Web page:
So, toss another log on the fire, grab a mug o’ hot cocoa, wrap that blankie a little tighter around your shoulders, and sing along to “Chestnuts, Roasting on an Open Fire.”
JWebb posted an insightful blog entry at LoveYourUsers, a frank discussion of the CEO discussion board. I’m also perplexed at the thought process some of our employees use as they participate in the public discussion board, asking questions or making suggestions to our CEO.
The site includes a brief introduction that this is “an opportunity to ask any follow-up questions [that a person may still have] from the All Staff meeting” where our CEO shares topics from his perspective and gives us the “State of the Union.”
On the plus side, several employees that think things through have posted some great questions appropriate for our CEO to spend time on:
- asking for his vision for our future,
- asking for his definition of the term “high-performing employee”
- commenting on decisions that he is responsible for,
- clarifying our not-for-profit corporate structure,
- asking for clarification regarding our newest high-profile account.
But, why are the following topics posted on the board?
Ivan Walsh of klariti.com spells out the basic three components of good online writing:
- short sentences
- tightly-edited paragraphs
- meaningful headings
in his introductory article reprinted in webdevtips.com.
In this brief, yet concept-rich article, information architecture guru Peter Morville goes beyond the infamous three-circle diagram of content, context, and users.
His article in Semantic Studios summarizes the honeycomb seven facets of user experience.
"I realized some time ago that while "information architect" describes my profession, findability defines my passion."
So, what's the buzz on your site's user experience? …getting stung by poor UX?
- taken the time to talk to the team,
- polled project players, and
- facilitated a fact-finding foray into your facets?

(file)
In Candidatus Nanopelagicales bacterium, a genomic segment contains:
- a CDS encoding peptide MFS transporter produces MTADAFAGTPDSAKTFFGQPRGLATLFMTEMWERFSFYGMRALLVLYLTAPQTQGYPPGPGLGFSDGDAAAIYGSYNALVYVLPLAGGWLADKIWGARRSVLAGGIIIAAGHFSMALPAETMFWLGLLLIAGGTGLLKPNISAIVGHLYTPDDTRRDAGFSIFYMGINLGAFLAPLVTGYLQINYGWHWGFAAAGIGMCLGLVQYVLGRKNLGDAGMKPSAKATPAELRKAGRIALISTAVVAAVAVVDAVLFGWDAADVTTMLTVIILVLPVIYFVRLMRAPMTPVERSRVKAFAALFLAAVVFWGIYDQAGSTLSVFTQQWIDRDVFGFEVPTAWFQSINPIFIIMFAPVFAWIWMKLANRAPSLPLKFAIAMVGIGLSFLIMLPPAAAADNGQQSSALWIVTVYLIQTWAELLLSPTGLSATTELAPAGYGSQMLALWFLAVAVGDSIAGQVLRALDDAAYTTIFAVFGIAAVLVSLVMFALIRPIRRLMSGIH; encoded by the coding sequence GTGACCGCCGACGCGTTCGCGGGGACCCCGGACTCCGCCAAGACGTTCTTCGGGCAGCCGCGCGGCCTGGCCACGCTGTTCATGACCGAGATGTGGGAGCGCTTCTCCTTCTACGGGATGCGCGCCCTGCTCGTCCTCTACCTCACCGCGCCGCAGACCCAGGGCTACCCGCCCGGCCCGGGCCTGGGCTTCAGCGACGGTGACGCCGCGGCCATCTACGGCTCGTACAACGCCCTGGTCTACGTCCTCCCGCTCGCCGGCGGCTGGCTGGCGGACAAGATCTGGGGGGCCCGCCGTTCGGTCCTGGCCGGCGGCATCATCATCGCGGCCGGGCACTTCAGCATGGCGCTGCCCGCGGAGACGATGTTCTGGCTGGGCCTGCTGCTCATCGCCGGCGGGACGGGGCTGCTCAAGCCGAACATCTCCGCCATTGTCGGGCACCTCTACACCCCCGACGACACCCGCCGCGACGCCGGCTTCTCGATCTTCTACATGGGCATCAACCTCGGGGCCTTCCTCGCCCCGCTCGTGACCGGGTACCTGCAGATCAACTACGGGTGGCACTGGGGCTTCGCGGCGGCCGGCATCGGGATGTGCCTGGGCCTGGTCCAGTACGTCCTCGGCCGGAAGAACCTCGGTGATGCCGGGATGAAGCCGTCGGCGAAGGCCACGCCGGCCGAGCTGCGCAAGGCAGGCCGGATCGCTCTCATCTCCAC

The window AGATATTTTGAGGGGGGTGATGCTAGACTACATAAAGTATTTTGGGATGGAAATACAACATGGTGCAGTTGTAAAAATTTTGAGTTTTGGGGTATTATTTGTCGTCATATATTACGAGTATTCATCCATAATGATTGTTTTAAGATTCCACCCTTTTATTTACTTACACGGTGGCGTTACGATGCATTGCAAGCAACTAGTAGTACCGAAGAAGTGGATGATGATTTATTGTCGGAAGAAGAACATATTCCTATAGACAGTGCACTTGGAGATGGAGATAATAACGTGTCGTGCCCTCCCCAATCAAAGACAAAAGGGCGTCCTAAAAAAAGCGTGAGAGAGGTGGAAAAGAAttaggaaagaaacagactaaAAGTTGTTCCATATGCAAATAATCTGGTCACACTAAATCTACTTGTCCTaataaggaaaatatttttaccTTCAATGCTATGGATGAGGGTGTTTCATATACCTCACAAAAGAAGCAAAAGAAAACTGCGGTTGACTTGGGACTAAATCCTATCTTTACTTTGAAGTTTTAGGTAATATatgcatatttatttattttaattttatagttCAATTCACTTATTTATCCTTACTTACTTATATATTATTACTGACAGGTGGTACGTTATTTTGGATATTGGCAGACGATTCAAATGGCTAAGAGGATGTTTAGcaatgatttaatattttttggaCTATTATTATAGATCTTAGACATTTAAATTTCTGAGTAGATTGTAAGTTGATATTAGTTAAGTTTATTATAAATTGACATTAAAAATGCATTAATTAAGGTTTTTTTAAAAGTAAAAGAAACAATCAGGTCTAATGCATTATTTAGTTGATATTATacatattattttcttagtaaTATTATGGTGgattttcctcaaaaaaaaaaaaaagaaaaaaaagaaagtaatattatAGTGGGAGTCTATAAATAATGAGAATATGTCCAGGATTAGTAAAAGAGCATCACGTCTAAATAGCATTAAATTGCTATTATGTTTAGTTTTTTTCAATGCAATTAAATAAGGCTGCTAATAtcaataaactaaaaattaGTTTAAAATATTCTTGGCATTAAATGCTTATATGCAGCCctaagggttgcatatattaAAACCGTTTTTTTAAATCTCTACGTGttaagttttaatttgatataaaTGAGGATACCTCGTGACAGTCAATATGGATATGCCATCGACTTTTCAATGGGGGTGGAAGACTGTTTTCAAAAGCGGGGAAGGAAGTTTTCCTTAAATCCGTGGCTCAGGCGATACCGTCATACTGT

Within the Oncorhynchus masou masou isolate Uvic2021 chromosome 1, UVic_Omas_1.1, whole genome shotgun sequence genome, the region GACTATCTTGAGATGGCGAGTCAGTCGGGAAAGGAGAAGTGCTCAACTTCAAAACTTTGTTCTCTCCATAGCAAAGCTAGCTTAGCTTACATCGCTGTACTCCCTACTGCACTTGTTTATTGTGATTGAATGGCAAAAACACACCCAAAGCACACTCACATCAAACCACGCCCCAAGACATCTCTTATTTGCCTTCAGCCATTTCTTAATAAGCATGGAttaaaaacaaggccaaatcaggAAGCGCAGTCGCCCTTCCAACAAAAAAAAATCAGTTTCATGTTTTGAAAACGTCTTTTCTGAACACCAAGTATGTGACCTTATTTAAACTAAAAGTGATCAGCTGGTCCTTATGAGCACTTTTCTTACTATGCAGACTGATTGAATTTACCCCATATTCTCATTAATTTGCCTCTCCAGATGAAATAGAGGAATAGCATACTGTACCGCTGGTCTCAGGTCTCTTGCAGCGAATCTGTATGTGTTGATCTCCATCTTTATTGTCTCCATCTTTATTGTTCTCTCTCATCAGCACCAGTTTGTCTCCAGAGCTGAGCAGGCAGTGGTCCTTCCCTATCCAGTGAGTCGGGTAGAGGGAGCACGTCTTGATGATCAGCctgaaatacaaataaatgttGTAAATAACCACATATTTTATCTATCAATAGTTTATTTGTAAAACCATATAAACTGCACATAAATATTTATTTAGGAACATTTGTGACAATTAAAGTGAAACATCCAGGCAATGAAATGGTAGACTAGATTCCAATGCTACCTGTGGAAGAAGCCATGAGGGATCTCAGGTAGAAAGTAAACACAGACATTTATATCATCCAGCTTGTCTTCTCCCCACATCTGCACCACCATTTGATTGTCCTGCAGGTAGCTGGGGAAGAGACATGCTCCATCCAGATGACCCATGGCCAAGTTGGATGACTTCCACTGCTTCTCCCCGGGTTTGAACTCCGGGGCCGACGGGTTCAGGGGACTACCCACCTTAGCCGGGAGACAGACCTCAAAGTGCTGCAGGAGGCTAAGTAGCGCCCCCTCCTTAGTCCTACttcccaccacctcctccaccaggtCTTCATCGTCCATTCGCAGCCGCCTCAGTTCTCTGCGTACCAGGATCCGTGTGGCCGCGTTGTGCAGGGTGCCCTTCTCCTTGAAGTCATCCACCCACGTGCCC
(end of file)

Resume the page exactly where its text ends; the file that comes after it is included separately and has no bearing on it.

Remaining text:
2 seconds is all you ge*
In the online message world, your attention is gained or lost in the first two seconds.
Either you stay to read more or you’re gone.
According to a Nielsen Norman report,
“people are throwing away most of your information, and you can’t fight the trend. Craft your email newsletters to sum up your message in [what they call ‘microcontent’:] subject lines, opening lines and headings…”
Apply this to your e-mail messages, your e-zines, your online newsletters, your blog, your ads.
Thanks for staying with me beyond the first two se
I was buying a product at an electronics web site. Notice I used the verb “buying,” not “shopping.” I had done my research and was ready to buy.
Working my way through checkout, I came across a page that asked me if I wanted their e-mail newsletter and e-mail product updates. I replied: “NO” to both.
I do not exaggerate when I say their process made me answer that question set three times.
One of us was deaf, and I know my hearing is fine.
If you are in sales, listen to the customer’s answers.
And to answer your question, no, I won’t shop there again. I won't even mention their name or link you to their site.
You ask: “why should I spend time reading a blog named ‘GeeWhiz?'”
I am a student of the written word.
My profession: technical communicator. I find out what information my audience needs, then help them find it and turn it into knowledge, so they may use that knowledge to unleash their wisdom.
If this is the information age, we have surely polluted it so with spam, fallacies, drivel, and trivia.
In frustration, we seek out people like me that help cut through the smog.
I aim for accuracy, brevity, and clarity, the abc’s of good communication.